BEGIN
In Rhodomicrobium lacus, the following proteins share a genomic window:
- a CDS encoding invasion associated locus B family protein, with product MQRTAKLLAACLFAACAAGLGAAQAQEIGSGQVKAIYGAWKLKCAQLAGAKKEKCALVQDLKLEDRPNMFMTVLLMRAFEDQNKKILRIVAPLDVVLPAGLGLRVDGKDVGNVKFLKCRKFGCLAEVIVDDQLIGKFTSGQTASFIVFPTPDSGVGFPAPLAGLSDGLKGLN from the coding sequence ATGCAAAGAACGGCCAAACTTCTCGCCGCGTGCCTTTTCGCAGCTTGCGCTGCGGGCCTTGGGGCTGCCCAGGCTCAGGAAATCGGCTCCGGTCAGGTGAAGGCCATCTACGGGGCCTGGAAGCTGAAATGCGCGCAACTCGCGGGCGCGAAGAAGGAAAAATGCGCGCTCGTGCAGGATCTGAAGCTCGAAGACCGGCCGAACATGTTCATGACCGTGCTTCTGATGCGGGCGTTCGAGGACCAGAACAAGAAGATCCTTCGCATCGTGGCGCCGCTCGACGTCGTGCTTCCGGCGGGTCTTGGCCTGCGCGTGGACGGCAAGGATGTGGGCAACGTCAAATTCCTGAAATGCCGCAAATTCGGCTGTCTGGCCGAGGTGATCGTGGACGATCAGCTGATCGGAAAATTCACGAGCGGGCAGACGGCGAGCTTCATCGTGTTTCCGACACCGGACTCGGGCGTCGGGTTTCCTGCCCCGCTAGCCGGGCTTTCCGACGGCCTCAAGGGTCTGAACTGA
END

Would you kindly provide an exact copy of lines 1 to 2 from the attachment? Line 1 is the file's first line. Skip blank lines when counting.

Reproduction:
In Rhodomicrobium lacus, the following proteins share a genomic window:
- a CDS encoding invasion associated locus B family protein, with product MQRTAKLLAACLFAACAAGLGAAQAQEIGSGQVKAIYGAWKLKCAQLAGAKKEKCALVQDLKLEDRPNMFMTVLLMRAFEDQNKKILRIVAPLDVVLPAGLGLRVDGKDVGNVKFLKCRKFGCLAEVIVDDQLIGKFTSGQTASFIVFPTPDSGVGFPAPLAGLSDGLKGLN from the coding sequence ATGCAAAGAACGGCCAAACTTCTCGCCGCGTGCCTTTTCGCAGCTTGCGCTGCGGGCCTTGGGGCTGCCCAGGCTCAGGAAATCGGCTCCGGTCAGGTGAAGGCCATCTACGGGGCCTGGAAGCTGAAATGCGCGCAACTCGCGGGCGCGAAGAAGGAAAAATGCGCGCTCGTGCAGGATCTGAAGCTCGAAGACCGGCCGAACATGTTCATGACCGTGCTTCTGATGCGGGCGTTCGAGGACCAGAACAAGAAGATCCTTCGCATCGTGGCGCCGCTCGACGTCGTGCTTCCGGCGGGTCTTGGCCTGCGCGTGGACGGCAAGGATGTGGGCAACGTCAAATTCCTGAAATGCCGCAAATTCGGCTGTCTGGCCGAGGTGATCGTGGACGATCAGCTGATCGGAAAATTCACGAGCGGGCAGACGGCGAGCTTCATCGTGTTTCCGACACCGGACTCGGGCGTCGGGTTTCCTGCCCCGCTAGCCGGGCTTTCCGACGGCCTCAAGGGTCTGAACTGA